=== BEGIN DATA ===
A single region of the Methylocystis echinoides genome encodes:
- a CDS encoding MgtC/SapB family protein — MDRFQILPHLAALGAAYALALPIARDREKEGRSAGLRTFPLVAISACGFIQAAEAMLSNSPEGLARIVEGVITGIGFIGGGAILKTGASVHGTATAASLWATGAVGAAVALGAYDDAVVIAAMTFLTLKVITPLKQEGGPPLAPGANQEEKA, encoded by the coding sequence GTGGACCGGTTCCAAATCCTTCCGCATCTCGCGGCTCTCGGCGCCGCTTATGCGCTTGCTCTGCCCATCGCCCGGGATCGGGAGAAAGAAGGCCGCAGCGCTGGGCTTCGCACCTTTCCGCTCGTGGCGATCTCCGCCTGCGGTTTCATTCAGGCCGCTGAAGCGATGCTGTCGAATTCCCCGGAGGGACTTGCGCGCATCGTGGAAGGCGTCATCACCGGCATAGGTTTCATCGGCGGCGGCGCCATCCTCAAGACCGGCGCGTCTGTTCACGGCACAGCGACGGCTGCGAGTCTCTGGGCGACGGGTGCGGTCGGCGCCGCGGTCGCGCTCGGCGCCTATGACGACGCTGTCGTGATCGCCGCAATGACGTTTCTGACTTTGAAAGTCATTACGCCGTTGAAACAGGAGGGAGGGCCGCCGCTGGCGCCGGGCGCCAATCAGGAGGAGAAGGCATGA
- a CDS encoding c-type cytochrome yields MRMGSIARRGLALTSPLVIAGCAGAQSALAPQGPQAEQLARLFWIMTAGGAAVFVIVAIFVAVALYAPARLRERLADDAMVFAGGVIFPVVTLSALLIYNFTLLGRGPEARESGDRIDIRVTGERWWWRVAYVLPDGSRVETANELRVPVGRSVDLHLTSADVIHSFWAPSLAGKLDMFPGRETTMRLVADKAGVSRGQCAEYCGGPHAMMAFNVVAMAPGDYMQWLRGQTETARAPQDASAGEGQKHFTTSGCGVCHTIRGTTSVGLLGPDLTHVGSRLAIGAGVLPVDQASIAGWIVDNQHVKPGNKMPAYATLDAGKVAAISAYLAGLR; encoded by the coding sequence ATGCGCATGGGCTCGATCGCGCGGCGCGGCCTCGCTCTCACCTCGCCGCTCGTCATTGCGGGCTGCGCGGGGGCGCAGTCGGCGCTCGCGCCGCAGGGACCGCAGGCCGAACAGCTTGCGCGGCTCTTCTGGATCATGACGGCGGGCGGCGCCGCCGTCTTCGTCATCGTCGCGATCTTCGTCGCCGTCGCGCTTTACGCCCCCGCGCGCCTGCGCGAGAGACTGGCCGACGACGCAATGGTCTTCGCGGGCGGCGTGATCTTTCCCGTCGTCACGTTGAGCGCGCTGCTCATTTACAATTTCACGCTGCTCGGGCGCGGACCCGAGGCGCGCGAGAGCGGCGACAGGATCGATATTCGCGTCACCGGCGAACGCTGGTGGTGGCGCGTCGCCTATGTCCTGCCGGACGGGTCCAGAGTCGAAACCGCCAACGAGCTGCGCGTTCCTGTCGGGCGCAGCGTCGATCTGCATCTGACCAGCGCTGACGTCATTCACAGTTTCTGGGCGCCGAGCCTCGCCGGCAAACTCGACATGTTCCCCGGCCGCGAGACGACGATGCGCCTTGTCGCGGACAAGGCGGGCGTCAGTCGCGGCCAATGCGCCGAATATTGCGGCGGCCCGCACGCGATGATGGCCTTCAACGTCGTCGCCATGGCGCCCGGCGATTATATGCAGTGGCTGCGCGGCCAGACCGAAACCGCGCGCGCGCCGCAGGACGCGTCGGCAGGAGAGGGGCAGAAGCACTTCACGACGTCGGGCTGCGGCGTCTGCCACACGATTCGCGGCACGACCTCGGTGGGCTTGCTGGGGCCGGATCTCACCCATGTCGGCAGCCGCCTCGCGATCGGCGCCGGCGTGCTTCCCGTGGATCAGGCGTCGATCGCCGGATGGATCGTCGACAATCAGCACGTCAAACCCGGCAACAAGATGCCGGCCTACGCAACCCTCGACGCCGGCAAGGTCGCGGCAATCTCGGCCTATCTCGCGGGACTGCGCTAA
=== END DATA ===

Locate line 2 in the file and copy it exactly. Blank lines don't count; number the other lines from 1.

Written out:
- a CDS encoding MgtC/SapB family protein — MDRFQILPHLAALGAAYALALPIARDREKEGRSAGLRTFPLVAISACGFIQAAEAMLSNSPEGLARIVEGVITGIGFIGGGAILKTGASVHGTATAASLWATGAVGAAVALGAYDDAVVIAAMTFLTLKVITPLKQEGGPPLAPGANQEEKA, encoded by the coding sequence GTGGACCGGTTCCAAATCCTTCCGCATCTCGCGGCTCTCGGCGCCGCTTATGCGCTTGCTCTGCCCATCGCCCGGGATCGGGAGAAAGAAGGCCGCAGCGCTGGGCTTCGCACCTTTCCGCTCGTGGCGATCTCCGCCTGCGGTTTCATTCAGGCCGCTGAAGCGATGCTGTCGAATTCCCCGGAGGGACTTGCGCGCATCGTGGAAGGCGTCATCACCGGCATAGGTTTCATCGGCGGCGGCGCCATCCTCAAGACCGGCGCGTCTGTTCACGGCACAGCGACGGCTGCGAGTCTCTGGGCGACGGGTGCGGTCGGCGCCGCGGTCGCGCTCGGCGCCTATGACGACGCTGTCGTGATCGCCGCAATGACGTTTCTGACTTTGAAAGTCATTACGCCGTTGAAACAGGAGGGAGGGCCGCCGCTGGCGCCGGGCGCCAATCAGGAGGAGAAGGCATGA